Arab States Crack Down on Sat TV

Over the opposition solely of Qatar — which, not incidentally, is the home of Al-Jazeera—  information ministers of the 22-member Arab League voted Tuesday to adopt a document that would impose regulations on Arab satellite television.

AFP reports:

The meeting was called at the request of Egypt, which hosts the Arab League and serves as base for several Arab satellite channels.

It calls for the stations "not to offend the leaders or national and religious symbols" of Arab countries.

Cairo and Riyadh frequently complain of criticism of their regimes in talk shows aired by Al-Jazeera and other satellite channels.

The Cairo document authorises signatory countries to "withdraw, freeze or not renew the work permits of media which break the regulations".

It stipulates that satellite channels "should not damage social harmony, national unity, public order or traditional values."

The Financial Times provides more detailed background on what has motivated members of the Arab League to crack down on private satellite channels: 

In recent years the explosion in satellite channels – there are now about 500 – has meant that states have lost control over what their populations could see on television.

Channels like al-Jazeera, which at times has upset most Arab governments, have provided platforms for opposition groups and have breached taboos by broadcasting stories about human rights violations and election fraud.

An Egyptian court last week fined an al-Jazeera journalist for damaging the image of the country by filming a documentary containing reconstructions of torture in a police station. Saudi Arabia has also long had problems with al-Jazeera, though gulf watchers say the channel appears to have toned down its coverage of the kingdom after a recent rapprochement between Doha and Riyadh.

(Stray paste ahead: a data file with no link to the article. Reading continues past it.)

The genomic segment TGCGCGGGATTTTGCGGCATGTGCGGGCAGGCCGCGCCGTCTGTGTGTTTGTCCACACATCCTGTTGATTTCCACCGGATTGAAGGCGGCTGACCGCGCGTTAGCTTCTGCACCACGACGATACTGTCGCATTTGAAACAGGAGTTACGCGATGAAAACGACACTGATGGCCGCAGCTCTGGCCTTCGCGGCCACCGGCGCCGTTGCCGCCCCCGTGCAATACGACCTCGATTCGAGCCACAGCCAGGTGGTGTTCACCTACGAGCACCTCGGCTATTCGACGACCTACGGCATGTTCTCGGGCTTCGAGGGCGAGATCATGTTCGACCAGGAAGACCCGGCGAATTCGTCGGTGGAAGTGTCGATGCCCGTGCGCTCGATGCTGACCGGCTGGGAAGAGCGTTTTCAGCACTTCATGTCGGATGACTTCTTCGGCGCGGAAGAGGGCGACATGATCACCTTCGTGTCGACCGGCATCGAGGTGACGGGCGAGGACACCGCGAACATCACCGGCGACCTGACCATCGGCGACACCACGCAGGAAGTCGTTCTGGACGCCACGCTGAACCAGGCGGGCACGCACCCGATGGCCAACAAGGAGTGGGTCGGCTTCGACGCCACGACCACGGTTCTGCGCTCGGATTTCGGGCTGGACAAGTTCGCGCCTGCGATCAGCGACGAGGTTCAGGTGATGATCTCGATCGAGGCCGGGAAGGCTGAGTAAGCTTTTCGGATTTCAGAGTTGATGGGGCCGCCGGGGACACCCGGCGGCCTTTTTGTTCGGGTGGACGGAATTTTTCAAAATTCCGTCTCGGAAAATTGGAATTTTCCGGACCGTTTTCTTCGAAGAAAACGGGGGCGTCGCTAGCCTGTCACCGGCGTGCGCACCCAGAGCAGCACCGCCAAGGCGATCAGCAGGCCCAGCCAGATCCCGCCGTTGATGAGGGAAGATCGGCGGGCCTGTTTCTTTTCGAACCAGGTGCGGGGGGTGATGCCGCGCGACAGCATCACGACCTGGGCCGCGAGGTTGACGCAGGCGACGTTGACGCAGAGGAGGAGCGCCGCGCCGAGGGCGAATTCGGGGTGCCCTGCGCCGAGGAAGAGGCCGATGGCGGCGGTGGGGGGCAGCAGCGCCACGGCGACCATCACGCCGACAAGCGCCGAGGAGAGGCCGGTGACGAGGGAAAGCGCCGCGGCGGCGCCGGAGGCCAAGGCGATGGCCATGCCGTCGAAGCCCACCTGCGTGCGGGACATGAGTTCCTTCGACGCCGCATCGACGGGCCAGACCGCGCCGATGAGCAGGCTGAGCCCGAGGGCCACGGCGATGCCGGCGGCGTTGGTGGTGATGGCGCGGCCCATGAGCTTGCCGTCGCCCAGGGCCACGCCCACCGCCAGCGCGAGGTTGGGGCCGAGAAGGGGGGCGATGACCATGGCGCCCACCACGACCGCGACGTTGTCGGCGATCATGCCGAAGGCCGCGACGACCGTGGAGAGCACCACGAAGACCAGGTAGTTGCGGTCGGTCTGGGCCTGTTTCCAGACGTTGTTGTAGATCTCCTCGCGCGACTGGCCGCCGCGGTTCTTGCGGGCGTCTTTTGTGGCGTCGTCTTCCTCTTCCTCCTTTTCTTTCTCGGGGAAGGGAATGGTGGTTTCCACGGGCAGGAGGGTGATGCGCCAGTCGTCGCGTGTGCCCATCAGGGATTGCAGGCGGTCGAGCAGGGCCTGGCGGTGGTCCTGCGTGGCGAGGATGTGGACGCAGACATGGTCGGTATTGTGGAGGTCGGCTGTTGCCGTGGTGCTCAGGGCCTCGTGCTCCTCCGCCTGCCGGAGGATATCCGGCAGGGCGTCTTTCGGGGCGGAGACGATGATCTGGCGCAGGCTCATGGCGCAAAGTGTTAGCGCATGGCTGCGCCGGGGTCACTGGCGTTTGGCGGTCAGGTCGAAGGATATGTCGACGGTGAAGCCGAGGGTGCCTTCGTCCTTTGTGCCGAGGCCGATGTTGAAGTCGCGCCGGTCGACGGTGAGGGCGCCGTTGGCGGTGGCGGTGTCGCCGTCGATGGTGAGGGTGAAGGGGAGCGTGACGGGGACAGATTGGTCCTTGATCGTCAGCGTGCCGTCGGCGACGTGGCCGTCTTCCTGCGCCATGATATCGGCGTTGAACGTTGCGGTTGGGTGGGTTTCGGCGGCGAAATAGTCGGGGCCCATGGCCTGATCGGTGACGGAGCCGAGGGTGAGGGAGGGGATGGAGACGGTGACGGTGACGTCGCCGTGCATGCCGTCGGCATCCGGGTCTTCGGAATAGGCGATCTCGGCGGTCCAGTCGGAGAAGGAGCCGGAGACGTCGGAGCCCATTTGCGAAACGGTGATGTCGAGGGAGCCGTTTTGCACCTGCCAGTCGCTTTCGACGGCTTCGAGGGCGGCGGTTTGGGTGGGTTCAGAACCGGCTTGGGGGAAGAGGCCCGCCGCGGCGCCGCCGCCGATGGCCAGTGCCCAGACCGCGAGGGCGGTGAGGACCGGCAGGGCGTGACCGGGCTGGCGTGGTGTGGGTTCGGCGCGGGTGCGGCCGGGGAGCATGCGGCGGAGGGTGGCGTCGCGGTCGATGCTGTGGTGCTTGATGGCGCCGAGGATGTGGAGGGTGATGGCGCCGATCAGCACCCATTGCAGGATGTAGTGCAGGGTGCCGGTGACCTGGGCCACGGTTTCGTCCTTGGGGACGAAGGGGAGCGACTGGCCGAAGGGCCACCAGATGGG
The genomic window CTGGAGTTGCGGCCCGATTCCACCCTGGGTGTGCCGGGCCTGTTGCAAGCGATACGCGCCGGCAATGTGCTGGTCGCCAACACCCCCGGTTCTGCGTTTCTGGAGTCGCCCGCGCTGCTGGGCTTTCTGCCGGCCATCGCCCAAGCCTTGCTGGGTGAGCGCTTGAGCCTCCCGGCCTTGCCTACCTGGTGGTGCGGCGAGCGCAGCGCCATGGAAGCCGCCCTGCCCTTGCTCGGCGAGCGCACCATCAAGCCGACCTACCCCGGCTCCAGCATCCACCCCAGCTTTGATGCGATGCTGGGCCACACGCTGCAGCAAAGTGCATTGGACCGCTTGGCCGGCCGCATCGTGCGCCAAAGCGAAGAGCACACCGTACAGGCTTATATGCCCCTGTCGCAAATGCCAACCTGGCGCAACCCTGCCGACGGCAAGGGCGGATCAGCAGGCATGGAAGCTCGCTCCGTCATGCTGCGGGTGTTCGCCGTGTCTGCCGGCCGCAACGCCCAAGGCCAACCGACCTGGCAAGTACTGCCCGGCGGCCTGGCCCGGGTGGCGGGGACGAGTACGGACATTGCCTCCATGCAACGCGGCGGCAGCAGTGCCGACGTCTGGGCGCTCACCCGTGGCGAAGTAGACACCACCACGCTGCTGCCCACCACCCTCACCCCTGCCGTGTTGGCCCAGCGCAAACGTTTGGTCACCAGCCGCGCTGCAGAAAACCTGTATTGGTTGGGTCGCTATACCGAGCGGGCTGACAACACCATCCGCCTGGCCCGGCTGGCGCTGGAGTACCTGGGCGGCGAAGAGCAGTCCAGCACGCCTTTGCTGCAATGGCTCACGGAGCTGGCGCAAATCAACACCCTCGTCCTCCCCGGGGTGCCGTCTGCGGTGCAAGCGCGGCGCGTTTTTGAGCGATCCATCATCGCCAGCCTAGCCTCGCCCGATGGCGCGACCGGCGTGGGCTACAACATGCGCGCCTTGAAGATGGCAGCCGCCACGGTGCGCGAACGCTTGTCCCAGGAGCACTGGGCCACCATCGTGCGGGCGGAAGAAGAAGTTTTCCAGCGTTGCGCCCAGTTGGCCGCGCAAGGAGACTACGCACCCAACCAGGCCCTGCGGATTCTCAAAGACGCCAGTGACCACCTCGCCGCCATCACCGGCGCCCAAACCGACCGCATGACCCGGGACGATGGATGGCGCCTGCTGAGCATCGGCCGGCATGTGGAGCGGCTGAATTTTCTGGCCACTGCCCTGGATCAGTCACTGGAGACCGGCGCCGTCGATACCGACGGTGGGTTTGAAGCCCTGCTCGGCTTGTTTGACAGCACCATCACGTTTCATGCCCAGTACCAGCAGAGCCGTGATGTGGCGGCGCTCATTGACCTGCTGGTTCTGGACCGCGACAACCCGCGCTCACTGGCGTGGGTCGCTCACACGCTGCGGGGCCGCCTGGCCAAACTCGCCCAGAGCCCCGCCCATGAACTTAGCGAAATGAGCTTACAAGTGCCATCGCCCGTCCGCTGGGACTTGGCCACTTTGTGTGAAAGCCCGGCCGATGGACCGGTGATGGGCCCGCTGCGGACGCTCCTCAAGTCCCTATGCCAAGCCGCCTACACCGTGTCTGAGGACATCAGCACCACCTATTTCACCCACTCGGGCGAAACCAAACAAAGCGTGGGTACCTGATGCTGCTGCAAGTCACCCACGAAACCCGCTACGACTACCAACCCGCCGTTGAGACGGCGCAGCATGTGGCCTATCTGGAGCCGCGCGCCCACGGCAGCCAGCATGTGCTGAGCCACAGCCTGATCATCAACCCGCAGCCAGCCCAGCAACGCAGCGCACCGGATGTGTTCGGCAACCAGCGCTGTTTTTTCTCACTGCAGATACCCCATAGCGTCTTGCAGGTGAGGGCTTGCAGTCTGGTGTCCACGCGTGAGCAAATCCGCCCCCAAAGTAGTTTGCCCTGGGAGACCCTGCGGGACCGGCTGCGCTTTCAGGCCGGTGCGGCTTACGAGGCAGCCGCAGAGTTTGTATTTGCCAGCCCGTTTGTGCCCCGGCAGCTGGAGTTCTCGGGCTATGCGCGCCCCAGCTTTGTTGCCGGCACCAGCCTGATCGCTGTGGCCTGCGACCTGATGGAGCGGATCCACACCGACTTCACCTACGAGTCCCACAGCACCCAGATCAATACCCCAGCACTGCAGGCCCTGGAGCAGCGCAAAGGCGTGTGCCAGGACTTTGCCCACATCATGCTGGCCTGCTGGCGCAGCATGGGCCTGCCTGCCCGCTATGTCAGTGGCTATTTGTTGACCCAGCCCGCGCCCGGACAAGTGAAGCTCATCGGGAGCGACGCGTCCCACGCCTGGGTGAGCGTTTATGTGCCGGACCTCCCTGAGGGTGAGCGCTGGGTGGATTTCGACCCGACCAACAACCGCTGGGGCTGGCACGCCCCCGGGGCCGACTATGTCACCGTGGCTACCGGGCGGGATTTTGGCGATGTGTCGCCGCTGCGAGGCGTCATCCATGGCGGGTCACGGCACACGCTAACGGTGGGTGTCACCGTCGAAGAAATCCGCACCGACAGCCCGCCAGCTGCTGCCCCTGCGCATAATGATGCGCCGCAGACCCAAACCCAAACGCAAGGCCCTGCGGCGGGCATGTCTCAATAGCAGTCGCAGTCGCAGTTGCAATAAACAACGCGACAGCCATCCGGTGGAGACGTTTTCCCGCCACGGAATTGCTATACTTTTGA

Abd-al-Bari Atwan, the editor in chief of the London-based al-Quds al-Arabi newspaper, comments that "The Arab ministers have started to coordinate in an admirable way in order to take the Arab media back to the dark ages," or to "a media of praise":

 [U]nder the new rules, the government of Nuri al-Maliki in the new Iraq can demand the closure of any Arab satellite channel if the channel refuses to call the Iraqi resistance of the U.S. occupation terrorism, and continues to host its leaders or those sympathetic to it on its satellite channels….

The Arab governments, and in particular the Saudi and Egyptian ones, want to take Arab public opinion to the previous lifeless era which prevailed before the satellite channels boom and in which the official media played the heroic role, that is, political programmes that had nothing to do with reality and reflected the views of the intelligence services and their rulers [rather than those of the public.]

More seriously, these two countries are also the ones who are investing the most, through some of their followers, in the entertainment and amusement channels which are multiplying at a frightening rate. Many believe that they aim to corrupt the young generations and steer them away from the fundamental and essential issues which affect their future, such as unemployment, corruption, human rights violations, and all kinds of freedoms.

Noting that "the time when the Arab citizen tunes in to the BBC to learn about his country’s news [was] supposed to have gone forever" with the advent of satellite TV and the internet, Atwan wonders if the new document adopted by the Arab League will spell the end of an independent Arab media.

Time will tell.

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